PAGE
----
Appellant's trial was preceded by in limine motions filed by both the State and appellant pertaining to evidentiary matters. Several of the trial court's rulings on these motions are pertinent to the issues raised on appeal and we will discuss them below.

While a detailed description of the evidence presented at trial is not necessary for this opinion, we will summarize the testimony of White, on the one hand, and appellant and Mrs. Washington, on the other, to illustrate the contrast in their versions of events.

According to the State, the shootings were unprovoked and unjustified. The State introduced evidence from an employee of Marlo who had spoken to appellant earlier in the day to the effect that appellant was angry and hostile over the telephone. White testified that, upon arriving at appellant's resident, Clark went up to the front door and talked to appellant, while White stayed in the delivery truck. White recounted that, when Clark came back to the truck to get the bed rails, he told White that appellant was "looking for a fight." White then testified as to his version of what then occurred:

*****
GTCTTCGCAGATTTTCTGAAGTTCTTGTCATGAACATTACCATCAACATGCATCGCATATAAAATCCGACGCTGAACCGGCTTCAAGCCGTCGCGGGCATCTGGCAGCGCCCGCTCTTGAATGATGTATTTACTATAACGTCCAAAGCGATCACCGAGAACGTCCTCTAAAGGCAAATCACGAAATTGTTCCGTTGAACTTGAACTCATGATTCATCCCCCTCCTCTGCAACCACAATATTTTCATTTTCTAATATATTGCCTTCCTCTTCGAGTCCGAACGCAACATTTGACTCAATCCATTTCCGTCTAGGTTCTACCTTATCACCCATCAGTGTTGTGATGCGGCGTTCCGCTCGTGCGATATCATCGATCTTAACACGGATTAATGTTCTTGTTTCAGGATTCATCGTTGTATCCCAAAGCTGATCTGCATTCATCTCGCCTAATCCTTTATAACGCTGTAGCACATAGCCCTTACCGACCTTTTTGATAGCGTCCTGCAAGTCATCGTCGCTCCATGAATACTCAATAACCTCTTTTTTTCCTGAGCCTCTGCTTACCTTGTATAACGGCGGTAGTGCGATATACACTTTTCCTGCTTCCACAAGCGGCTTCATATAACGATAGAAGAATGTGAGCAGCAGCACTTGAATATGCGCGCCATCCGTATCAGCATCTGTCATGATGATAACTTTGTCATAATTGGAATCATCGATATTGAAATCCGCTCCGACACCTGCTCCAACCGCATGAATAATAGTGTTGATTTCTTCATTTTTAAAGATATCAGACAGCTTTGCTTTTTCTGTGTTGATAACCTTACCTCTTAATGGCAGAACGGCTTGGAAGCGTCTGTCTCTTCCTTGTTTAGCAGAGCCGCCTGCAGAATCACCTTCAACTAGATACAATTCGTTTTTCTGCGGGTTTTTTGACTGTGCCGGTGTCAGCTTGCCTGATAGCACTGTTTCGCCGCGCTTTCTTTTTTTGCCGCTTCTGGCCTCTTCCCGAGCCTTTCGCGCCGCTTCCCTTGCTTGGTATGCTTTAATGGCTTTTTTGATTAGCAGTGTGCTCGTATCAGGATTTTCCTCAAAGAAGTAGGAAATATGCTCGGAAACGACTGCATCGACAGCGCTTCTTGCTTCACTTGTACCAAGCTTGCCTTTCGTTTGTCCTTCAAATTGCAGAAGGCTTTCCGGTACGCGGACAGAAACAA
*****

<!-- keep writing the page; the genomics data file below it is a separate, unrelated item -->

THE WITNESS: When we went inside, he direct sic us to a bedroom upstairs. I was walking first, in front of Brandon. Brandon was walking behind me. He was behind Brandon, and he directed us to a bedroom upstairs. We went in, we set the rails down, and then Mr. Washington started arguing with Brandon.
THE STATE: And what was Mr. Washington arguing with Brandon about?
THE WITNESS: Because, I guess, we got to his house late, and he was upset because he was waiting to his house all day.
THE STATE: Go ahead and tell us what happened.
THE WITNESS: So Brandon kneeled down — I'm standing on the other side, close to the railing, Brandon at the bed, and he ask Mr. Washington why you disassemble your bed, and he said — this was his words — "Motherfucker, are you telling me what to do in my house?" I said, "Brandon, do you know Mr. Washington?" Brandon said no.
So it was a few seconds later he pushed Brandon and told Brandon to get the fuck out of his house. I said, "Brandon, I think we should go." Brandon said, "No, just let me do my job. It's only going to take ten minutes."
Brandon kneeling again — he's still kneeling. Mr. Washington pushed him again, "Get the fuck out of my house," and the third time he pushed him, he pushed him until he was actually laying on his side. Brandon jump up. I told Brandon, "That's it; we out of here." I stepped between both of them, Mr. Washington and Brandon, Brandon going back out the door with his hands up. I got my back to Mr. Washington, and all I heard was shots after we got out of the room. He said, "I know how to get you the fuck out my house."